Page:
The last few days have been profoundly interesting...actually scrap that...it's been a bit of a roller coaster. Some events haven't been too surprising, some have helped me understand myself a little bit better and some have helped me appreciate perhaps why putting your head above the parapet is worthwhile.
But lets start with something which has been so uplifting.Last night, I held a tweet-chat on behalf of Our Diabetes and the basic theme was very simple...lets talk about what works as regards diabetes care, what doesn't work regards diabetes care and finally what in the present structures in the NHS needs explaining or changing. I won't bore you with the details but what was really great was the first bit ...what works, what's good about the NHS. Now let me get this straight...I don't belong to the camp where everything in the NHS is wonderful, everyone works hard, faultlessly simply due to love for patients....and neither am I in the camp that it's an unsafe corrupt,money wasting monolith full of selfish, uncaring people. in fact, its a mixture with the majority share tilted towards the positive side...and in fact, that's what most people believe and understand. Don't be foxed by twitter...which has its substantial share of evangelism...and thankfully are not representative of the huge majority of people who exist outside the niched world of social media.
What I enjoyed was all the good things I heard...the respect and love for DSNs, the myth busting that GPs weren't good, the myth that all good care is done by specialists...no we had a mixture ..we had a simple realisation...it didn't matter what your job title said, it didn't matter where you worked...what did matter whether you were caring, whether you were there when there was a need, whether you listened and whether you saw the patient beyond just a pathology, beyond just a number.
And for me, it was brilliant..a burst of positivity which I absolutely loved. It dovetailed into what needed to change, improve...but with empathy from patients as to why we are struggling to do so, understanding and even suggestions what to do....and it made me appreciate why it's worth doing what I do.For sure, you will have leaders who will work within the system, talk, try and cajole others to change..and yes, I do that too...but every system also needs their system of disrupters, the rabble rousers...as I say to all our juniors....in a system where listening to patients is still mostly a tokenism...there's only champion to fight their corner..that's you as an HCP..and you have many ways to do it. You can either wait for opportunity to knock on the door..or you can create that opportunity yourself..or you can knock that door down yourself.You need all sorts to make a difference.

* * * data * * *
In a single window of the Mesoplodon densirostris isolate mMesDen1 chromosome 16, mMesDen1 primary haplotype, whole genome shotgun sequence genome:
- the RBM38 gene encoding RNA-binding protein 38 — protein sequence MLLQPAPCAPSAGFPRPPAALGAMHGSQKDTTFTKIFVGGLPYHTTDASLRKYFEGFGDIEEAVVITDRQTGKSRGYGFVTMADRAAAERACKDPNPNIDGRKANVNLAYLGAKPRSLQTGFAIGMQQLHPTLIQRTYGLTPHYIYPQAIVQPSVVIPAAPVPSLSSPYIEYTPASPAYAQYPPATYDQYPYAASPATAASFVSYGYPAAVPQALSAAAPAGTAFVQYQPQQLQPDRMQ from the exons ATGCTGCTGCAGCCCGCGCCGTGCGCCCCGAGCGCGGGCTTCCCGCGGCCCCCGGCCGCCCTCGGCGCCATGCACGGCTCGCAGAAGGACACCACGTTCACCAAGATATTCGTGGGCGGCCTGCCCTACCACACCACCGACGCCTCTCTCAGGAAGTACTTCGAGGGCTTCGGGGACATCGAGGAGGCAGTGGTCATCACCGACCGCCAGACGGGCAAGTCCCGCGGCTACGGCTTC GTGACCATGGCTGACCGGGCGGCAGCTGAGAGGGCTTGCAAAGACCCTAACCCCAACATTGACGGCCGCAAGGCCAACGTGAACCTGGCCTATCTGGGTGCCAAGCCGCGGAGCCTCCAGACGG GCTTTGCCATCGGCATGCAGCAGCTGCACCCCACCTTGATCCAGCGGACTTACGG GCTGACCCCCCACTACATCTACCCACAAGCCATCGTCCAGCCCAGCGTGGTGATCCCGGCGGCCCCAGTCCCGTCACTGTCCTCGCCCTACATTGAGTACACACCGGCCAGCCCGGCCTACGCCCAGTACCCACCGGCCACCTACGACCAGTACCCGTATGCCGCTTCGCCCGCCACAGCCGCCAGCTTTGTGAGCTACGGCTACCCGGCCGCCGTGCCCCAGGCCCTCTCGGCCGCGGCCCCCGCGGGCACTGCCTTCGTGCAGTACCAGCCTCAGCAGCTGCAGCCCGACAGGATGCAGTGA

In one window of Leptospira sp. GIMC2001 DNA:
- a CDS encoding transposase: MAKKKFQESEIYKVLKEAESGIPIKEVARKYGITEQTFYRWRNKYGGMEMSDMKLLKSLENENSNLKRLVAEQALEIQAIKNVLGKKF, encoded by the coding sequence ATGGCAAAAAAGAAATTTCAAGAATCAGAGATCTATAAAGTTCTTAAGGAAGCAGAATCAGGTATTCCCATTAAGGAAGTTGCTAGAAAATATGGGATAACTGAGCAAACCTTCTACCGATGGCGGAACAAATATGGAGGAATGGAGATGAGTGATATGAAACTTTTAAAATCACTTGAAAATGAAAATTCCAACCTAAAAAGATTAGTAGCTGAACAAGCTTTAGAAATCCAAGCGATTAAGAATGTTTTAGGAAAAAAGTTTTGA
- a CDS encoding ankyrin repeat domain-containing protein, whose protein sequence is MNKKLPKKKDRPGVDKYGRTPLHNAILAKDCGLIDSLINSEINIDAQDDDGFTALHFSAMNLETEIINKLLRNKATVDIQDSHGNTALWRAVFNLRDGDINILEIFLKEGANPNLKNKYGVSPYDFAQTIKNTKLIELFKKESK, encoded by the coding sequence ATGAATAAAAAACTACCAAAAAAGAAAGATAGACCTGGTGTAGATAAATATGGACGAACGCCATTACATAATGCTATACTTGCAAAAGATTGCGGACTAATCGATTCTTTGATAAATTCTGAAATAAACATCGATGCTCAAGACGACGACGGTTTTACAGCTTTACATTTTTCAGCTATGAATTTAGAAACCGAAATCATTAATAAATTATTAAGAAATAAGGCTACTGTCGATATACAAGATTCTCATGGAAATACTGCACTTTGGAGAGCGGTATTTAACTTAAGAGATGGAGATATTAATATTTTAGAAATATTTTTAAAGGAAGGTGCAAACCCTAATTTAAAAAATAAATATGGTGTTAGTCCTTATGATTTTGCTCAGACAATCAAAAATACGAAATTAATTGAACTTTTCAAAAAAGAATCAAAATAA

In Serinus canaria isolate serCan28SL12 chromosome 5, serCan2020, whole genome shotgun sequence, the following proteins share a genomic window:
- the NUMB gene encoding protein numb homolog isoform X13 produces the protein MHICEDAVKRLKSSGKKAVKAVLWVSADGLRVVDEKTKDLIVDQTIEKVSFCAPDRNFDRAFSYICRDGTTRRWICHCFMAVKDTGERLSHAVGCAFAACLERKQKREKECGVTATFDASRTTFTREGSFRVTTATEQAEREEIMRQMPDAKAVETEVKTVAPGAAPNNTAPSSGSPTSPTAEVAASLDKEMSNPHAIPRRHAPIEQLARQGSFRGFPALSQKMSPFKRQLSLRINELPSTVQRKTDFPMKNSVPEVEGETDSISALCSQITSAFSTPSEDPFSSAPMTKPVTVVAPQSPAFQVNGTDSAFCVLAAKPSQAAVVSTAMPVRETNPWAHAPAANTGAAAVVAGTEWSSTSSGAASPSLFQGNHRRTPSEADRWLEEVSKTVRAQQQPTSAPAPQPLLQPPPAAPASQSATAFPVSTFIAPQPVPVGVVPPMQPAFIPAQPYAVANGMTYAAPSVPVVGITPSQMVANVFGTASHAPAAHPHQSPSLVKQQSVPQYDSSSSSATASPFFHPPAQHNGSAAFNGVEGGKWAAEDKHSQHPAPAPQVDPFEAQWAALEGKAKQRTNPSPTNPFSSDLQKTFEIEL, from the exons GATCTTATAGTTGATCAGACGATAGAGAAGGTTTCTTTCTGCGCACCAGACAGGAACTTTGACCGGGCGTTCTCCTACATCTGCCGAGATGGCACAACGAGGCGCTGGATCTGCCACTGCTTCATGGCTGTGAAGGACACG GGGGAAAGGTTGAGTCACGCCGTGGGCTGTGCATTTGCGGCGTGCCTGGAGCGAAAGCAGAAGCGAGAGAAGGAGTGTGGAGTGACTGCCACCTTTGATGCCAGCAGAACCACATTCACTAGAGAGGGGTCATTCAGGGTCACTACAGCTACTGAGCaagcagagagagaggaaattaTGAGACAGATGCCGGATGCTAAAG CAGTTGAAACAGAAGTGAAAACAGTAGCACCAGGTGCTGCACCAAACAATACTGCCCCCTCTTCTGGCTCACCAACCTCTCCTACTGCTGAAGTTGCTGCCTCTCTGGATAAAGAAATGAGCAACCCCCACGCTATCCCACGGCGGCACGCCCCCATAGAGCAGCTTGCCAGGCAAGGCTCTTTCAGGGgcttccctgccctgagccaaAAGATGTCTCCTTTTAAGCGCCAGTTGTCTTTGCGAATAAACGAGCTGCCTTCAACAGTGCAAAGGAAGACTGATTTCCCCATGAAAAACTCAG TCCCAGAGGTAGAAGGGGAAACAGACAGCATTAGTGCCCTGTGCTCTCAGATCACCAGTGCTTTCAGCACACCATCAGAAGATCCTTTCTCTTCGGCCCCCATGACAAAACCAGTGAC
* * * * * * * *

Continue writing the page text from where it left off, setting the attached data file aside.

Which nicely dovetails into some of the other bits which has helped me realise a bit more about myself. With time, I think I am beginning to understand a few simple things...there are few things which will always annoy me, raise my antibody levels...and the choice over the last few years or even suggestion has been to suppress that..as it may hamper my career. I have however realised 2 things..actually, no it doesn't..all it does is pander to others poor behaviour, encourage the development of leaders who just talk without facing genuine challenge..and in turn the system grinds to a halt as we allow such individuals to hog the leadership positions,spend a lot of time doing gimmicks rather than actually making a difference,
So Partha Kar is unlikely to change...last nights tweet chat showed how much work there is to do..and so far,we are known as a progressive diabetes team because of the team we have, the style I bring..the straightforward talking..which seems to go down well with our primary care colleagues and patients. I don't like hypocrisy..especially those who face to face drip sweet nothings and yearn to work with you but then are different behind your back. the problem with that is yes I do make enemies but I also do make many friends as I go along..and somewhere down the line your hypocrisy will get caught out.The rule then in my book is very simple...I am out. A few years back, I would be a coruscating enemy to make..now..call it age, call it maturity...I ain't that..but you will know whe you stand for the rest of my career. Frankly, I would rather spend my energy to make changes rather than work out how to undermine someone else...but no, I won't forget either.
So there you go...this weeks blog offering. A dollop of positivity with an insight into a perhaps older me. I must end by saying a huge thank you to so many patients or carers involved with diabetes who have helped me refocus, given me a boost of optimism which has been a nice little cross roads to get past. I get paid well, the easier option is for me to do my job plan and go home on time every day, nothing more,nothing less. But you know what..that would be being dishonest to the promise I made to myself so many years back...when I finish my career, I will make a difference to diabetes care. I absolutely promise you that...and thank you to so many for momentarily losing sight of that. Sometimes even Batman needs a hug, doesn't he?